Business no image

Published on January 13th, 2010 | by Babar Bhatti and Arsalan Mir


A New Beginning: Mobile Financial Services in Pakistan

Growth of Pakistan telecom industry took a hit in recent months because of economy and regulation of SIMs. Even though the number of new subscribers slowed down and the revenues per user remained low, Pakistan telecom industry has shifted to a whole new set of services which provide value and convenience in ways not possible before.  One of the interesting trend of 2009 was the rush to offer financial services via mobile phones aka mobile financial services (MFS). These services include transactions such as remittances (person-to-person payments), payment of bills and others commerce enabled by mobile/cellular technology. This post provides an overview of MFS in Pakistan.

In Pakistan, the widespread infrastructure of mobile operators provides them strong advantages to serve as an important link in the financial services value chain. As we have seen in Pakistan, banks and mobile operators have partnered up to start MFS. And this has generated a wave of of marketing activity (see these commercials) with campaigns on social networks such as Twitter and Facebook, highlighting the competition among mobile network operators.

One may ask why did it take so long for MFS to start in Pakistan? Well, unlike entrainment or information services, financial and commerce related services require coordination of multiple institutes and approval of government regulatory agencies. Security, accuracy and establishment of trust of users is also very important.


An example of this is ‘easypaisa’ from Tameer Microfinance Bank and Telenor Pakistan. Interesting thing about this service is that money can be sent and received without a mobile phone. However, using a mobile phone provides convenience as confirmations are sent as SMS. Any person with a valid Nadra CNIC can send money or receive money. Sending/Receiving can be done from more than 4,000 easypaisa shops all over Pakistan. The transaction is encrypted and the process has been approved by the State Bank of Pakistan. Details on how this works are available at easypaisa website and on YouTube. Regardless of one’s opinion on the convenience and the fees, one must admit that introduction of MFS such as easypaisa changes the status quo for payments which has been around till now in Pakistan.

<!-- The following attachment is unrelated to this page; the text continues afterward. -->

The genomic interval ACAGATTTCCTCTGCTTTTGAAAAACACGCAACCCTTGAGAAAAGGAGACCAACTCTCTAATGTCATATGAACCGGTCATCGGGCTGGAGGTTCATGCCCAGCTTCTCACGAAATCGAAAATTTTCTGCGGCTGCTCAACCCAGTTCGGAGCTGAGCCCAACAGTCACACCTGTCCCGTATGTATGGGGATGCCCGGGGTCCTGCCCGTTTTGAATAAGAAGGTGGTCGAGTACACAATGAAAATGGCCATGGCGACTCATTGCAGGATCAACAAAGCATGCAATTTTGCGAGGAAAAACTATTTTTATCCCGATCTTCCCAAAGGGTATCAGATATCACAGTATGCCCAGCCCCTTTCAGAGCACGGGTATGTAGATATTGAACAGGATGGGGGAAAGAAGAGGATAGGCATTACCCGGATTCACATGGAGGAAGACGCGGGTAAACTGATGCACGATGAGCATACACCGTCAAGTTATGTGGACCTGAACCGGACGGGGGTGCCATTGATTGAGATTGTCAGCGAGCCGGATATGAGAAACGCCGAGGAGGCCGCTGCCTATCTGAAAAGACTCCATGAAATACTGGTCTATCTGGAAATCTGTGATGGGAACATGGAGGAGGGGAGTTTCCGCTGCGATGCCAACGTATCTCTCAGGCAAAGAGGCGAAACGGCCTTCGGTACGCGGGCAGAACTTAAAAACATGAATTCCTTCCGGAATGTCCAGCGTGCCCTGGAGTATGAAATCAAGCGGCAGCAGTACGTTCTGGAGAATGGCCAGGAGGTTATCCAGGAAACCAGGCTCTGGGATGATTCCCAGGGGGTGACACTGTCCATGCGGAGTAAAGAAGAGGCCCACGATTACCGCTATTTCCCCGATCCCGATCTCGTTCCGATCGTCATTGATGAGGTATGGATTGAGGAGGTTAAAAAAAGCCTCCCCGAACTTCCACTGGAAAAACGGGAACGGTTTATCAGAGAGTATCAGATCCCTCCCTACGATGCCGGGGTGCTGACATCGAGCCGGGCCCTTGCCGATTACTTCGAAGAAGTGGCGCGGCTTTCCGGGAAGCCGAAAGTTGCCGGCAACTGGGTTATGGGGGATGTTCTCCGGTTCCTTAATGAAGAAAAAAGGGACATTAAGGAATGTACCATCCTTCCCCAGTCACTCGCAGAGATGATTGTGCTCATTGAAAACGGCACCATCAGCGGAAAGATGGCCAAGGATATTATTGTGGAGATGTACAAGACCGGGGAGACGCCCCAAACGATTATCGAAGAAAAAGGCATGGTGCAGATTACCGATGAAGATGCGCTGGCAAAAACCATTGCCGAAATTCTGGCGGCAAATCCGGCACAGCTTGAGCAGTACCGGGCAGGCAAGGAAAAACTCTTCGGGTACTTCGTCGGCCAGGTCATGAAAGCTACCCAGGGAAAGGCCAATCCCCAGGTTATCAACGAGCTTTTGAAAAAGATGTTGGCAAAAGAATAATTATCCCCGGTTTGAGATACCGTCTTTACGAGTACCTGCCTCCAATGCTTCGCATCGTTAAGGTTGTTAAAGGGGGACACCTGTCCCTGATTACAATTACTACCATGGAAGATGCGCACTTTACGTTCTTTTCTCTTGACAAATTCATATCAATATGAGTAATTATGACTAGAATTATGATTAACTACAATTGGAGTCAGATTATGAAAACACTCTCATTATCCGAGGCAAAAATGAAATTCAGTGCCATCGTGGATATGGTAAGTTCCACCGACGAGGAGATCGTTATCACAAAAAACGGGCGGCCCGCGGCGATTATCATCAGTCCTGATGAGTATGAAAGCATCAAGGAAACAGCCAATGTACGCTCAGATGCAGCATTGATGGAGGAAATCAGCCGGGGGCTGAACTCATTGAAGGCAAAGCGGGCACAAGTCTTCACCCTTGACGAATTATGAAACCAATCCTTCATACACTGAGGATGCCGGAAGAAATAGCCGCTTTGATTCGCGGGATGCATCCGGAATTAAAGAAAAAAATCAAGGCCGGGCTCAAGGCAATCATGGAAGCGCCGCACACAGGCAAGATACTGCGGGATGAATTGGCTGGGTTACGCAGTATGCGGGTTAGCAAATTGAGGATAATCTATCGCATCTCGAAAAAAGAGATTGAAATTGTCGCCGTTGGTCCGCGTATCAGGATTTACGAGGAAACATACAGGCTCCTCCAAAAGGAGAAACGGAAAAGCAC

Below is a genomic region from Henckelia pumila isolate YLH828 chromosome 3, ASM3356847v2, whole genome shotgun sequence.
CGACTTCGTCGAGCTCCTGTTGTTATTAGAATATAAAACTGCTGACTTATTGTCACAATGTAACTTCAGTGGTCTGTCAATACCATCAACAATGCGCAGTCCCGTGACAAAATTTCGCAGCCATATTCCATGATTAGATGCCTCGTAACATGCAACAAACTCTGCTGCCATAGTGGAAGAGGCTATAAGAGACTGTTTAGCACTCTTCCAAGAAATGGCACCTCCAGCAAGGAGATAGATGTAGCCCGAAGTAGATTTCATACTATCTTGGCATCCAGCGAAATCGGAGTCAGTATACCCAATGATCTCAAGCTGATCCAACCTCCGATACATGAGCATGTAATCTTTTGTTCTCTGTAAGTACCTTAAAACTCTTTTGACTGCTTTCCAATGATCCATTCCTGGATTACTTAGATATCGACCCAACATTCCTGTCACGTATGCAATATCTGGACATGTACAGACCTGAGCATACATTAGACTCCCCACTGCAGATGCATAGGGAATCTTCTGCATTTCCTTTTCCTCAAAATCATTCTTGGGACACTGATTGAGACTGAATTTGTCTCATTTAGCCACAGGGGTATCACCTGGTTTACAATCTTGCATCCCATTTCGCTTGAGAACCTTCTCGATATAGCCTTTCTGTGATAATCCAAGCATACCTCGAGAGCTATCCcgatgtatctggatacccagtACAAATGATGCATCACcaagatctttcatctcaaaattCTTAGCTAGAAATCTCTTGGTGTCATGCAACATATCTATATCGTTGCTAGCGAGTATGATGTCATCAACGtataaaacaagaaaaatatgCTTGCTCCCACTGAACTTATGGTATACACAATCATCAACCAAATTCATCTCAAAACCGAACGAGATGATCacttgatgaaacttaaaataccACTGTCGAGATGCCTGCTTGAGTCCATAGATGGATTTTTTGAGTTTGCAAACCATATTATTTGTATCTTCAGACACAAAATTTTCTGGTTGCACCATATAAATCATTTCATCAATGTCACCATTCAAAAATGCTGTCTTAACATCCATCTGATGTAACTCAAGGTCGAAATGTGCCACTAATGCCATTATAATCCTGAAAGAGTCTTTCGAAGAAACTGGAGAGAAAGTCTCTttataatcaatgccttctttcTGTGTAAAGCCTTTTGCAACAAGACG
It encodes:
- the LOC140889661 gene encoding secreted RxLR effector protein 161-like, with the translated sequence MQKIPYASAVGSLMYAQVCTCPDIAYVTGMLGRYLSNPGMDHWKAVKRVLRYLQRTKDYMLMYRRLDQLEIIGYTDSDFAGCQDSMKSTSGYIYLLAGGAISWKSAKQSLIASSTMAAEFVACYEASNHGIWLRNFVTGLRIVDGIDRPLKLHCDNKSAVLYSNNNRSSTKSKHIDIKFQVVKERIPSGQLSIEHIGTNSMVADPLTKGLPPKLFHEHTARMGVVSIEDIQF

Telenor is not the only company with plans for mobile financial services. Ufone started premium banking service for customers of Ufone who have account with one its partner banks. This is a different approach where an application on the handset allows eligible customers to carry out financial and non-financial transactions. Mobilink, the largest cellular company by subscribers, is also gearing up for MFS. Previously Mobilink offered Mobile money order and Mobilink Genie. In July, Orascom announced its plans for MFS:

Mobilink and Citibank will utilize Mobilink’s extensive retail infrastructure to extend the reach of financial services to the previously un-served masses. Using Mobilink’s cutting edge technology, Mobilink users will be able to open branchless bank accounts through a simple and convenient registration process via authorized agents across the country. The service will allow users to maintain their accounts through their phones and make secure peer to peer money transfers to any Mobilink number simply via SMS.

Read our prior coverage of the potential, opportunities and market size of MFS.

A version of this post was first published at

About the Author

5 Responses to A New Beginning: Mobile Financial Services in Pakistan

  1. Pingback: Tweets that mention A New Beginning: Mobile Financial Services in Pakistan | State of Telecom Industry in Pakistan --

  2. Pingback: A New Beginning: Mobile Financial Services in Pakistan | State of … | Headlines Today

  3. Pingback: A New Beginning: Mobile Financial Services in Pakistan | PressPK

  4. Observer says:

    I believe it is high time, Pakistani telecom service providers enter this promising avenue with full zest. We have the basic infrastructure set in place, the government is in the favor, and the consumers are quite aware and willing to adopt m-commerce as new means of transaction. However, what telecom service providers would need to do in future is to have a standardized platform where users can even have inter-network transactions but that will probably be the m-commerce 2.0 for Pakistan. But laying the basic foundation for this m-commerce standardization (mobile apps) is a must in m-commerce 1.0 in Pakistan. I am anxiously waiting for the new m-commerce product Mobilink is about to bring to the table in near future. Yes, It truly is a new beginning – One that all of us should embrace with arms wide open! :)

  5. H. says:

    I think the major reason for the huge lag in launches has been more about the model to adopt rather than regulatory affairs. Regulatory affairs would probably be the second biggest reason. The operators need to have a model through which they themselves can make money out of this service. If they are only a “channel” to support the banks, it doesn’t remain viable for them to do so. The solution is the model adopted by Telenor. Others will need to do the same: either acquire a small bank, or form a stong alliance with one of the smaller banks.

    Barhay banks nay haath nahi pakrhaana! =). The bigger banks would rather do this stuff on their own…just like MCB is doing now, or UBL tried a little while earlier.

Leave a Reply

This site uses Akismet to reduce spam. Learn how your comment data is processed.

Back to Top ↑
  • Get Updates In Your Inbox

  • Connect WIth Us